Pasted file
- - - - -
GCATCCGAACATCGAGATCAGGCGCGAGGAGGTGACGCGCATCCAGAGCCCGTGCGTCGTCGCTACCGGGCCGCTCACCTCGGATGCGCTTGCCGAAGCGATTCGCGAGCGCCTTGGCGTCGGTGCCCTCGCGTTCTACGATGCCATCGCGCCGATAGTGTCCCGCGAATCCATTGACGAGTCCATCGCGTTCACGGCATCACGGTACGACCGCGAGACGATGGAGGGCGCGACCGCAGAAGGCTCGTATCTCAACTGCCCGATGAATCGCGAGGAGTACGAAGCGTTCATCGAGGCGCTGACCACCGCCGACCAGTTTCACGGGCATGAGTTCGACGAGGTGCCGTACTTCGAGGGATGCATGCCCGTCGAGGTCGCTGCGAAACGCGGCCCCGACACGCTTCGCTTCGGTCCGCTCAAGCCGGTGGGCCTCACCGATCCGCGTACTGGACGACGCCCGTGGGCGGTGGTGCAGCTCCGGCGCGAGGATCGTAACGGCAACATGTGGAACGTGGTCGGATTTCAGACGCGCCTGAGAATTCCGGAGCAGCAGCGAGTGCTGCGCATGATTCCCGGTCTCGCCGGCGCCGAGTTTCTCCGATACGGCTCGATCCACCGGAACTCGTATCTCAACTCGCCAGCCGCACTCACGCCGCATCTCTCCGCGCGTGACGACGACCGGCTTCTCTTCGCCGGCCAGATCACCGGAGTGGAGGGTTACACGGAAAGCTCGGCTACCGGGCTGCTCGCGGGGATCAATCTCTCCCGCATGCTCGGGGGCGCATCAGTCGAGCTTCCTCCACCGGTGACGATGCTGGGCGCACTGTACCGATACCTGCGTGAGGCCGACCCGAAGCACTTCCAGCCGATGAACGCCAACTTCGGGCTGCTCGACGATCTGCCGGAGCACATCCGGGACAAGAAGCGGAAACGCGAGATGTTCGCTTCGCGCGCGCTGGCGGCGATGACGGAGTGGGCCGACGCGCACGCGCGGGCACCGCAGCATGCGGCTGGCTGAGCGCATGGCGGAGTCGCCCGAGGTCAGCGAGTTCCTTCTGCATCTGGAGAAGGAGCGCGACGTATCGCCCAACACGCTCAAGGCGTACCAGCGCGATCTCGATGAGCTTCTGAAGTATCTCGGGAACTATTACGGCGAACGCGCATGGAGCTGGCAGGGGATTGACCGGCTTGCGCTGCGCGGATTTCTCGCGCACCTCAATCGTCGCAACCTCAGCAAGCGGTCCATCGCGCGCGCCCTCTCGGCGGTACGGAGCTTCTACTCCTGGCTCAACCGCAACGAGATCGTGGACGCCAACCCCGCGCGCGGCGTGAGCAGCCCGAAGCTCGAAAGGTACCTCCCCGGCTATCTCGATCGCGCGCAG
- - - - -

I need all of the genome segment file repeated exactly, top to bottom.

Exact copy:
GCATCCGAACATCGAGATCAGGCGCGAGGAGGTGACGCGCATCCAGAGCCCGTGCGTCGTCGCTACCGGGCCGCTCACCTCGGATGCGCTTGCCGAAGCGATTCGCGAGCGCCTTGGCGTCGGTGCCCTCGCGTTCTACGATGCCATCGCGCCGATAGTGTCCCGCGAATCCATTGACGAGTCCATCGCGTTCACGGCATCACGGTACGACCGCGAGACGATGGAGGGCGCGACCGCAGAAGGCTCGTATCTCAACTGCCCGATGAATCGCGAGGAGTACGAAGCGTTCATCGAGGCGCTGACCACCGCCGACCAGTTTCACGGGCATGAGTTCGACGAGGTGCCGTACTTCGAGGGATGCATGCCCGTCGAGGTCGCTGCGAAACGCGGCCCCGACACGCTTCGCTTCGGTCCGCTCAAGCCGGTGGGCCTCACCGATCCGCGTACTGGACGACGCCCGTGGGCGGTGGTGCAGCTCCGGCGCGAGGATCGTAACGGCAACATGTGGAACGTGGTCGGATTTCAGACGCGCCTGAGAATTCCGGAGCAGCAGCGAGTGCTGCGCATGATTCCCGGTCTCGCCGGCGCCGAGTTTCTCCGATACGGCTCGATCCACCGGAACTCGTATCTCAACTCGCCAGCCGCACTCACGCCGCATCTCTCCGCGCGTGACGACGACCGGCTTCTCTTCGCCGGCCAGATCACCGGAGTGGAGGGTTACACGGAAAGCTCGGCTACCGGGCTGCTCGCGGGGATCAATCTCTCCCGCATGCTCGGGGGCGCATCAGTCGAGCTTCCTCCACCGGTGACGATGCTGGGCGCACTGTACCGATACCTGCGTGAGGCCGACCCGAAGCACTTCCAGCCGATGAACGCCAACTTCGGGCTGCTCGACGATCTGCCGGAGCACATCCGGGACAAGAAGCGGAAACGCGAGATGTTCGCTTCGCGCGCGCTGGCGGCGATGACGGAGTGGGCCGACGCGCACGCGCGGGCACCGCAGCATGCGGCTGGCTGAGCGCATGGCGGAGTCGCCCGAGGTCAGCGAGTTCCTTCTGCATCTGGAGAAGGAGCGCGACGTATCGCCCAACACGCTCAAGGCGTACCAGCGCGATCTCGATGAGCTTCTGAAGTATCTCGGGAACTATTACGGCGAACGCGCATGGAGCTGGCAGGGGATTGACCGGCTTGCGCTGCGCGGATTTCTCGCGCACCTCAATCGTCGCAACCTCAGCAAGCGGTCCATCGCGCGCGCCCTCTCGGCGGTACGGAGCTTCTACTCCTGGCTCAACCGCAACGAGATCGTGGACGCCAACCCCGCGCGCGGCGTGAGCAGCCCGAAGCTCGAAAGGTACCTCCCCGGCTATCTCGATCGCGCGCAG